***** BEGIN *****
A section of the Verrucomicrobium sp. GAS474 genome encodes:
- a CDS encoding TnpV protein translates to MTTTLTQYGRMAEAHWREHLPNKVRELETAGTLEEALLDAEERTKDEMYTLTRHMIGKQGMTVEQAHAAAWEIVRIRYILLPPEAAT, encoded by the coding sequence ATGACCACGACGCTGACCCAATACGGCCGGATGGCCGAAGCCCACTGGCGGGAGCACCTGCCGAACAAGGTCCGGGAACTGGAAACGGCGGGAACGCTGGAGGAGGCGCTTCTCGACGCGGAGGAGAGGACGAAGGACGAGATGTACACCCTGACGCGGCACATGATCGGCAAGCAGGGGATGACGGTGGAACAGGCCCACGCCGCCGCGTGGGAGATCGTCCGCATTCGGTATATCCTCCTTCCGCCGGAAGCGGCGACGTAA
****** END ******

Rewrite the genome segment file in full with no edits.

A section of the Verrucomicrobium sp. GAS474 genome encodes:
- a CDS encoding TnpV protein translates to MTTTLTQYGRMAEAHWREHLPNKVRELETAGTLEEALLDAEERTKDEMYTLTRHMIGKQGMTVEQAHAAAWEIVRIRYILLPPEAAT, encoded by the coding sequence ATGACCACGACGCTGACCCAATACGGCCGGATGGCCGAAGCCCACTGGCGGGAGCACCTGCCGAACAAGGTCCGGGAACTGGAAACGGCGGGAACGCTGGAGGAGGCGCTTCTCGACGCGGAGGAGAGGACGAAGGACGAGATGTACACCCTGACGCGGCACATGATCGGCAAGCAGGGGATGACGGTGGAACAGGCCCACGCCGCCGCGTGGGAGATCGTCCGCATTCGGTATATCCTCCTTCCGCCGGAAGCGGCGACGTAA